P388 Asking teenagers and young adults with IBD; “what matters to you?”. A qualitative survey during the COVID-19 pandemic

King, A.(1);Speight, A.(1);

(1)Newcastle Upon Tyne NHS Trust, Gastroenterology, Newcastle Upon Tyne, United Kingdom;


Good paediatric to adult transition of IBD care is important to prevent disengagement and poor disease outcomes [1]. The aim of this study was to qualitatively measure what is important to patients before they attended a new transitional service. There may be a dichotomy between the treating healthcare workers’ priorities and teenagers’ priorities that form a barrier to effective communication. Unprepared services can result in negative consequences for those involved [2] and a greater understanding of what matters to teenagers and young adults may improve the clinicians' ability to facilitate the transition process.


We asked 75 teenagers and young adults, aged between 14 and 21, who attended a new transitional service at a tertiary IBD unit in the North of England, to complete a survey prior to their clinic review. This ‘what matters to you’ survey included 12 suggestions they could circle, with no limitations on how many many they selected, but a suggestion to choose up to 3 topics. The survey was conducted during the COVID-19 pandemic and UK national lockdown, between September 2020 and September 2021.



Inflammatory bowel disease is a condition with potentially a high morbidity from physical symptoms, and it is important not to forget this as a focus of a consultation. Medical therapies and their effects on the patient were important to 48% of responders, and the transition process should include further education on treatment options with discussions of compliance. The impact on education and schooling feature as a significant topic and should be discussed during transition. Minimising the impact on education and employment should be considered when developing transitional services. Mental health wellbeing and body image were highly significant to a smaller number of patients and remain an important consideration. Interestingly not a single responder including the COVID-19 outbreak as a concern despite universally being on biological therapy or immunomodulators. It is important to note that whilst no patients reported ‘smoking, drugs and alcohol’ as important, risk-taking behaviours are increased in this patient population [3], they need to be sensitively discussed to become apparent and may be under-represented with the methodology used.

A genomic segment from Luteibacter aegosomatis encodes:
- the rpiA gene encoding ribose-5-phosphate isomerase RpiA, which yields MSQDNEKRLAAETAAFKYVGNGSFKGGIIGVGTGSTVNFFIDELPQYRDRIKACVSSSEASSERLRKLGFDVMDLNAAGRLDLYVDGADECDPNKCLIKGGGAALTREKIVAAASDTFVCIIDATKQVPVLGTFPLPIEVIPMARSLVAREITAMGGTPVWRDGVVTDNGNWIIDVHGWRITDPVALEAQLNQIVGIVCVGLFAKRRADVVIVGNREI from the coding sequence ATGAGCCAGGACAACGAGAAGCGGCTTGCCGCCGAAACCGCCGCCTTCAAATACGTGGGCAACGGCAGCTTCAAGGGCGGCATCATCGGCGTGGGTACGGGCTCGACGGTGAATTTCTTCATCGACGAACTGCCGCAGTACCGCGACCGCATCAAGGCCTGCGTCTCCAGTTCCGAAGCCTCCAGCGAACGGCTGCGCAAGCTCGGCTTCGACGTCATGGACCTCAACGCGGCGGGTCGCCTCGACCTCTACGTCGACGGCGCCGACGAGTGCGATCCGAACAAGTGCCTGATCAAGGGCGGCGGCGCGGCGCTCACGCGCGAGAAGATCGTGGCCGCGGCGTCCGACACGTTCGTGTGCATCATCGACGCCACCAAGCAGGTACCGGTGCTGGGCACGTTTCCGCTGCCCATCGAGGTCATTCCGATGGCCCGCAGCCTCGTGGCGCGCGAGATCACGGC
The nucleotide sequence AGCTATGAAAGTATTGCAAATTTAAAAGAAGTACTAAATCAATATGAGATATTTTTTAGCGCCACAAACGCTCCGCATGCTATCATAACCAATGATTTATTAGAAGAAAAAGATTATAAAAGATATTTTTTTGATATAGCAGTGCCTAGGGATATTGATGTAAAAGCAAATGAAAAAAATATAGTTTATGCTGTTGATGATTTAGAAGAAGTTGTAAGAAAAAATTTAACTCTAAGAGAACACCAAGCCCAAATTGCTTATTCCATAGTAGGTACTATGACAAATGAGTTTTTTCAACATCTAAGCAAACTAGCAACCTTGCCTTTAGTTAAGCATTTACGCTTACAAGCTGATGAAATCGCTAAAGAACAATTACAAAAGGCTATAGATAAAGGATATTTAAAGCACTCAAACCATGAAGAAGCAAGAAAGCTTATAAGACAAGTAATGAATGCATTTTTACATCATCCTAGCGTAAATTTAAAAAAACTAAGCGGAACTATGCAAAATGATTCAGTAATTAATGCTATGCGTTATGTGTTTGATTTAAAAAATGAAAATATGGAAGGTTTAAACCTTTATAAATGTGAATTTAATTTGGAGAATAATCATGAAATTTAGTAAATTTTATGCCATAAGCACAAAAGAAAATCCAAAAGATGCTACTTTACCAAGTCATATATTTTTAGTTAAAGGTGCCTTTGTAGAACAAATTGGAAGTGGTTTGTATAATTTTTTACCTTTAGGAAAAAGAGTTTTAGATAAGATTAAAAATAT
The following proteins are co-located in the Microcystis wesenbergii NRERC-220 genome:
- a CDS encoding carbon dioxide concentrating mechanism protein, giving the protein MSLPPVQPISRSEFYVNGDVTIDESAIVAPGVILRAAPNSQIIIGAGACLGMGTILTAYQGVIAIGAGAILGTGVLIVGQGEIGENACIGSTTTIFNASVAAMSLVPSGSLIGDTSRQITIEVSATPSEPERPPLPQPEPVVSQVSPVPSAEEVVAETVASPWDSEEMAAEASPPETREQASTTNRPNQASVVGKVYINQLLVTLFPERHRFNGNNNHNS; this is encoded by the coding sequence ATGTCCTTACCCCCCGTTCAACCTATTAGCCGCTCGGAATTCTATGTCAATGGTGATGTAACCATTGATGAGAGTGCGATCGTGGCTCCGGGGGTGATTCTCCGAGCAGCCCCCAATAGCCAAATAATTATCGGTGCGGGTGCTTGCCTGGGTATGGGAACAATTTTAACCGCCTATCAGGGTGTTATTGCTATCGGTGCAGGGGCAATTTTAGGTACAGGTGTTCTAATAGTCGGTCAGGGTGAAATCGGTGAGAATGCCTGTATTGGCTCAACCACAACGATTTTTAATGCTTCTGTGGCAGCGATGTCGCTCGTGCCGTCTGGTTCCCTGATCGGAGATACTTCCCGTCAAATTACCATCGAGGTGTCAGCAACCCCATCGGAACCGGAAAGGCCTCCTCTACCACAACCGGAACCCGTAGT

[1] Brooks AJ, Smith PJ, Cohen R, et al UK guideline on transition of adolescent and young persons with chronic digestive diseases from paediatric to adult care Gut 2017;66:988-1000
[2] van Rheenen, P, et al ECCO topical review on transitional care in inflammatory bowel disease. Journal of Crohn's and Colitis 2017;11,30-31
[3] Brooks A et al. Health-related behaviours in young people with inflammatory bowel disease Gut 2017;66:A153